Hemp Insulations facts
The lifecycle of hemp wool is a very appealing one from an environmental standpoint. Simply compare the manufacturing process; to produce a panel of hemp wool in the thickness needed to obtain a value of R10 requires 3.4 kWh of energy, while it takes 5.5 kWh to produce that value in cellulose, 15.6 kWh for mineral wool and 48.4 kWh for polyurethane*.
*Calculations by Denis Boyer, energy-efficiency coordinator for Ecohome.
For those wishing to reduce their impact during construction and renovations, it’s worthwhile to consider the embodied energy of products and remember that polyurethane requires an input of 14 times more energy to achieve the same thermal performance as hemp. And at the end of life, hemp insulation is reusable and/or recyclable, which is not the case for polyurethane.
Hemp wool has many other benefits when used as an insulation choice. It is non-toxic, it reduces sound transmission and it is very resistant to pests. Hemp is also vapour-permeable – meaning that moisture moves right through it. This allows hemp to help regulate the flow of vapour that results from differences in indoor and outdoor temperatures, which helps regulate the indoor climate and relative humidity of your home.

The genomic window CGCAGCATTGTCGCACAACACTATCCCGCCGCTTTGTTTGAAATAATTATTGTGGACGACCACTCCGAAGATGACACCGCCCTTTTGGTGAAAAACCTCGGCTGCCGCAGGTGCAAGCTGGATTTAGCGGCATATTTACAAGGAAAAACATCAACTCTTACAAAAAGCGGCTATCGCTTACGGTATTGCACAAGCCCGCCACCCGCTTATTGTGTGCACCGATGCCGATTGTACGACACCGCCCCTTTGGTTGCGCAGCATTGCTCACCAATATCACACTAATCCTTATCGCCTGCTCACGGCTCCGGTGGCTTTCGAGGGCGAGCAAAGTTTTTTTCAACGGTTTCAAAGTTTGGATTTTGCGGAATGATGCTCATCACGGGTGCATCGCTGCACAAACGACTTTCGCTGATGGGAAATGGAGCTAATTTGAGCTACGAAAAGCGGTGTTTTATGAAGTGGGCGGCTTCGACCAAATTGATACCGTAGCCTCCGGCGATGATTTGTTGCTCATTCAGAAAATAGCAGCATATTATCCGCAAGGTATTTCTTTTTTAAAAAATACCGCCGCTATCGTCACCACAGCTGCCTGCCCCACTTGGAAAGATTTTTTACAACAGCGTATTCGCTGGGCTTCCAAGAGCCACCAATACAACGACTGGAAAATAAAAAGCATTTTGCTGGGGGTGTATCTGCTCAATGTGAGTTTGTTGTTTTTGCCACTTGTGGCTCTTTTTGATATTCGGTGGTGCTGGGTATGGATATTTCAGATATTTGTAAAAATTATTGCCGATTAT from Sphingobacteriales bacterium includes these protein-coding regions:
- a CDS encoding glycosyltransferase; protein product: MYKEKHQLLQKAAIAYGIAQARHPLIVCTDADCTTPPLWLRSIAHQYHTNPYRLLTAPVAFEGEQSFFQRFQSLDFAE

Denis Boyer also points out that a well-designed wall insulated with hemp has the advantage of allowing the drying not only of the moisture contained in the structural material at the time of construction, but also of the building envelope in the event of any moisture or water infiltration (infiltration from outside or leak from the inside).
Being a natural and non-toxic material ensures that installation is safer and easier than many other types of insulation with no special safety gear or gloves required.